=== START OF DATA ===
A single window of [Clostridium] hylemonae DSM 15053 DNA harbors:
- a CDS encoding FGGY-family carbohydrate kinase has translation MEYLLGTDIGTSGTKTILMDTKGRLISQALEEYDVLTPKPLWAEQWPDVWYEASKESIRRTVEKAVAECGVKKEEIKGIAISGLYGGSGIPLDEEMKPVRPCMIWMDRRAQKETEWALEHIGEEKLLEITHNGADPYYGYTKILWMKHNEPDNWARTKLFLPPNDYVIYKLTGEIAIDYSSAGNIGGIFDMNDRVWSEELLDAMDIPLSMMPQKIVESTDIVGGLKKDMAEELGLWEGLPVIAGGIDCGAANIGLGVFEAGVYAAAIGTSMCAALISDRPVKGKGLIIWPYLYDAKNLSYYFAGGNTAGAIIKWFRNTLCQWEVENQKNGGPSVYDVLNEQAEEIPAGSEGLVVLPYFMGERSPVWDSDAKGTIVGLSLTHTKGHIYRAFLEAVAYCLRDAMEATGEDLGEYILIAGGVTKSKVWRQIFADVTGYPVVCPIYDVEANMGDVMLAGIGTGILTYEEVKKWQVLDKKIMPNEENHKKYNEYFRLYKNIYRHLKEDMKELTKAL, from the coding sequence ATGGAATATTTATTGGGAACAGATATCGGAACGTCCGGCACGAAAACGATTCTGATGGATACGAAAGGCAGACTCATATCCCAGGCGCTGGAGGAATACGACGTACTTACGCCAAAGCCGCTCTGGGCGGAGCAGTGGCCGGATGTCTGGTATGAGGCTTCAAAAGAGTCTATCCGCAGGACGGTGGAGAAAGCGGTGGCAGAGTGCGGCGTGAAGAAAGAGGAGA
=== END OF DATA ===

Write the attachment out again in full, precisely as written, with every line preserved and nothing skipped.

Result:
A single window of [Clostridium] hylemonae DSM 15053 DNA harbors:
- a CDS encoding FGGY-family carbohydrate kinase has translation MEYLLGTDIGTSGTKTILMDTKGRLISQALEEYDVLTPKPLWAEQWPDVWYEASKESIRRTVEKAVAECGVKKEEIKGIAISGLYGGSGIPLDEEMKPVRPCMIWMDRRAQKETEWALEHIGEEKLLEITHNGADPYYGYTKILWMKHNEPDNWARTKLFLPPNDYVIYKLTGEIAIDYSSAGNIGGIFDMNDRVWSEELLDAMDIPLSMMPQKIVESTDIVGGLKKDMAEELGLWEGLPVIAGGIDCGAANIGLGVFEAGVYAAAIGTSMCAALISDRPVKGKGLIIWPYLYDAKNLSYYFAGGNTAGAIIKWFRNTLCQWEVENQKNGGPSVYDVLNEQAEEIPAGSEGLVVLPYFMGERSPVWDSDAKGTIVGLSLTHTKGHIYRAFLEAVAYCLRDAMEATGEDLGEYILIAGGVTKSKVWRQIFADVTGYPVVCPIYDVEANMGDVMLAGIGTGILTYEEVKKWQVLDKKIMPNEENHKKYNEYFRLYKNIYRHLKEDMKELTKAL, from the coding sequence ATGGAATATTTATTGGGAACAGATATCGGAACGTCCGGCACGAAAACGATTCTGATGGATACGAAAGGCAGACTCATATCCCAGGCGCTGGAGGAATACGACGTACTTACGCCAAAGCCGCTCTGGGCGGAGCAGTGGCCGGATGTCTGGTATGAGGCTTCAAAAGAGTCTATCCGCAGGACGGTGGAGAAAGCGGTGGCAGAGTGCGGCGTGAAGAAAGAGGAGA